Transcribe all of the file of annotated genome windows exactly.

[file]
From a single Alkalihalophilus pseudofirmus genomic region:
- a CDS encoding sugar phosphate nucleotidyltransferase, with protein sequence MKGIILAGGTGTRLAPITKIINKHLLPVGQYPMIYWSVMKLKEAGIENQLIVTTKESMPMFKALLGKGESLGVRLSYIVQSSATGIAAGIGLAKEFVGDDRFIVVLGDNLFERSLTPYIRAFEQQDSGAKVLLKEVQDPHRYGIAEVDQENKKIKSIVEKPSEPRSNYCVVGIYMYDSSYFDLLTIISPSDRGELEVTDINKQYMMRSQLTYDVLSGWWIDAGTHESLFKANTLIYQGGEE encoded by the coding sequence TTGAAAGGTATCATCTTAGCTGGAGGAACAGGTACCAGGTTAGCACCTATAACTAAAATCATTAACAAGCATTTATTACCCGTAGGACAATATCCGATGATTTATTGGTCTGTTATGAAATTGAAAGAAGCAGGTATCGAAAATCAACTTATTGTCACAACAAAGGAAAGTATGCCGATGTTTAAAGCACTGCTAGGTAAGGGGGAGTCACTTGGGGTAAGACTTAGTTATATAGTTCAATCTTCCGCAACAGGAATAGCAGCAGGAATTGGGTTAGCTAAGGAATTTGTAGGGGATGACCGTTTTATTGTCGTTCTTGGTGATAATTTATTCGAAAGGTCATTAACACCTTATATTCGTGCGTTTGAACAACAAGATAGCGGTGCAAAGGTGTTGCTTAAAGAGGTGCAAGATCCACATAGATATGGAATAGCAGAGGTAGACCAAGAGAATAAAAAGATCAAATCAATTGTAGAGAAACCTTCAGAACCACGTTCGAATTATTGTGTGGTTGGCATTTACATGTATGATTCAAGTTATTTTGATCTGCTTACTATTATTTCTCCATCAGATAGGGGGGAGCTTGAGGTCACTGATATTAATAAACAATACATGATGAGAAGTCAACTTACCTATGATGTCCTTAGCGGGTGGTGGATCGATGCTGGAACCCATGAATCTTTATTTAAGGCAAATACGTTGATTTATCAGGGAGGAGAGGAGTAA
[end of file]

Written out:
From a single Alkalihalophilus pseudofirmus genomic region:
- a CDS encoding sugar phosphate nucleotidyltransferase, with protein sequence MKGIILAGGTGTRLAPITKIINKHLLPVGQYPMIYWSVMKLKEAGIENQLIVTTKESMPMFKALLGKGESLGVRLSYIVQSSATGIAAGIGLAKEFVGDDRFIVVLGDNLFERSLTPYIRAFEQQDSGAKVLLKEVQDPHRYGIAEVDQENKKIKSIVEKPSEPRSNYCVVGIYMYDSSYFDLLTIISPSDRGELEVTDINKQYMMRSQLTYDVLSGWWIDAGTHESLFKANTLIYQGGEE encoded by the coding sequence TTGAAAGGTATCATCTTAGCTGGAGGAACAGGTACCAGGTTAGCACCTATAACTAAAATCATTAACAAGCATTTATTACCCGTAGGACAATATCCGATGATTTATTGGTCTGTTATGAAATTGAAAGAAGCAGGTATCGAAAATCAACTTATTGTCACAACAAAGGAAAGTATGCCGATGTTTAAAGCACTGCTAGGTAAGGGGGAGTCACTTGGGGTAAGACTTAGTTATATAGTTCAATCTTCCGCAACAGGAATAGCAGCAGGAATTGGGTTAGCTAAGGAATTTGTAGGGGATGACCGTTTTATTGTCGTTCTTGGTGATAATTTATTCGAAAGGTCATTAACACCTTATATTCGTGCGTTTGAACAACAAGATAGCGGTGCAAAGGTGTTGCTTAAAGAGGTGCAAGATCCACATAGATATGGAATAGCAGAGGTAGACCAAGAGAATAAAAAGATCAAATCAATTGTAGAGAAACCTTCAGAACCACGTTCGAATTATTGTGTGGTTGGCATTTACATGTATGATTCAAGTTATTTTGATCTGCTTACTATTATTTCTCCATCAGATAGGGGGGAGCTTGAGGTCACTGATATTAATAAACAATACATGATGAGAAGTCAACTTACCTATGATGTCCTTAGCGGGTGGTGGATCGATGCTGGAACCCATGAATCTTTATTTAAGGCAAATACGTTGATTTATCAGGGAGGAGAGGAGTAA